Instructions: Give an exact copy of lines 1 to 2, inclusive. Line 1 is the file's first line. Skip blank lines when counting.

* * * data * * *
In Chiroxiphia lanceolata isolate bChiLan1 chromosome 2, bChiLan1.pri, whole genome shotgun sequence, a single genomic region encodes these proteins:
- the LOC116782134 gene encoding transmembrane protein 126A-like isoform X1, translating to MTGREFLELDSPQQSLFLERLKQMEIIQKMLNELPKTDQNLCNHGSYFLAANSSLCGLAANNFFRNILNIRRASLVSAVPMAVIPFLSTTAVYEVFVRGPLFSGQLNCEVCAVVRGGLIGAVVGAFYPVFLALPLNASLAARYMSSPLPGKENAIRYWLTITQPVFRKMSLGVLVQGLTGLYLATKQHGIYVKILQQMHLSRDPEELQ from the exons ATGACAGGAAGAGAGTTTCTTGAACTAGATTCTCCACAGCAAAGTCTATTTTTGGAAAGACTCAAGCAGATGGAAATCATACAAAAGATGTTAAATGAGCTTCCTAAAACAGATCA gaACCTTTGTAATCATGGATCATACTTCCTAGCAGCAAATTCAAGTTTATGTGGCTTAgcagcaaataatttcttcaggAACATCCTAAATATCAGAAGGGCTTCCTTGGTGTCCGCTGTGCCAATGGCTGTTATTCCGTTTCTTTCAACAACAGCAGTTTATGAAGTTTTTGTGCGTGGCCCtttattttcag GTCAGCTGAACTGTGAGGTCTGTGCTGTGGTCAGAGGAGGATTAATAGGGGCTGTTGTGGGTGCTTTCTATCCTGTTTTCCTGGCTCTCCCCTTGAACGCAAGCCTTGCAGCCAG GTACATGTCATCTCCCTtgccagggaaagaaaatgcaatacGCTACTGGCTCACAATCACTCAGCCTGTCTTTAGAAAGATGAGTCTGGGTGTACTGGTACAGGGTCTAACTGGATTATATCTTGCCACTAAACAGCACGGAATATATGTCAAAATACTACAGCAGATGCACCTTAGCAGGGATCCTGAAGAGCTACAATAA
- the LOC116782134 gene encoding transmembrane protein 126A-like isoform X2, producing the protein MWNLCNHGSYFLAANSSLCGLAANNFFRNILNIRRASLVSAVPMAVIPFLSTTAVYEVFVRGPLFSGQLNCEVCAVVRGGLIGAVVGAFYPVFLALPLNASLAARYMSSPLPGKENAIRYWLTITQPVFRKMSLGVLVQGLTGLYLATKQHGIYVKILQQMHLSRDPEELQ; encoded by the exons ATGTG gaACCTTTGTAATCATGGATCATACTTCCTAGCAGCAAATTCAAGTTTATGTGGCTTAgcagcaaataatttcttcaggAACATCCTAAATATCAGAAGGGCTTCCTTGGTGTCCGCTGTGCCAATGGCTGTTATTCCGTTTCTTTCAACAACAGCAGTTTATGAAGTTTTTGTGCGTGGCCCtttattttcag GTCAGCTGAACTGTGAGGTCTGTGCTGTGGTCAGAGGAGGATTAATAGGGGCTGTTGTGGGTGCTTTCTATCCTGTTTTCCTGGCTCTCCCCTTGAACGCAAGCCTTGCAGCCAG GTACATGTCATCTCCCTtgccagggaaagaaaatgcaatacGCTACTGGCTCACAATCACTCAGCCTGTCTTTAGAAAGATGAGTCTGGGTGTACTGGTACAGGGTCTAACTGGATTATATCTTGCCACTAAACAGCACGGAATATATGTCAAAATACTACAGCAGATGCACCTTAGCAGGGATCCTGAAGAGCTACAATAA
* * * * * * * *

In Chiroxiphia lanceolata isolate bChiLan1 chromosome 2, bChiLan1.pri, whole genome shotgun sequence, a single genomic region encodes these proteins:
- the LOC116782134 gene encoding transmembrane protein 126A-like isoform X1, translating to MTGREFLELDSPQQSLFLERLKQMEIIQKMLNELPKTDQNLCNHGSYFLAANSSLCGLAANNFFRNILNIRRASLVSAVPMAVIPFLSTTAVYEVFVRGPLFSGQLNCEVCAVVRGGLIGAVVGAFYPVFLALPLNASLAARYMSSPLPGKENAIRYWLTITQPVFRKMSLGVLVQGLTGLYLATKQHGIYVKILQQMHLSRDPEELQ from the exons ATGACAGGAAGAGAGTTTCTTGAACTAGATTCTCCACAGCAAAGTCTATTTTTGGAAAGACTCAAGCAGATGGAAATCATACAAAAGATGTTAAATGAGCTTCCTAAAACAGATCA gaACCTTTGTAATCATGGATCATACTTCCTAGCAGCAAATTCAAGTTTATGTGGCTTAgcagcaaataatttcttcaggAACATCCTAAATATCAGAAGGGCTTCCTTGGTGTCCGCTGTGCCAATGGCTGTTATTCCGTTTCTTTCAACAACAGCAGTTTATGAAGTTTTTGTGCGTGGCCCtttattttcag GTCAGCTGAACTGTGAGGTCTGTGCTGTGGTCAGAGGAGGATTAATAGGGGCTGTTGTGGGTGCTTTCTATCCTGTTTTCCTGGCTCTCCCCTTGAACGCAAGCCTTGCAGCCAG GTACATGTCATCTCCCTtgccagggaaagaaaatgcaatacGCTACTGGCTCACAATCACTCAGCCTGTCTTTAGAAAGATGAGTCTGGGTGTACTGGTACAGGGTCTAACTGGATTATATCTTGCCACTAAACAGCACGGAATATATGTCAAAATACTACAGCAGATGCACCTTAGCAGGGATCCTGAAGAGCTACAATAA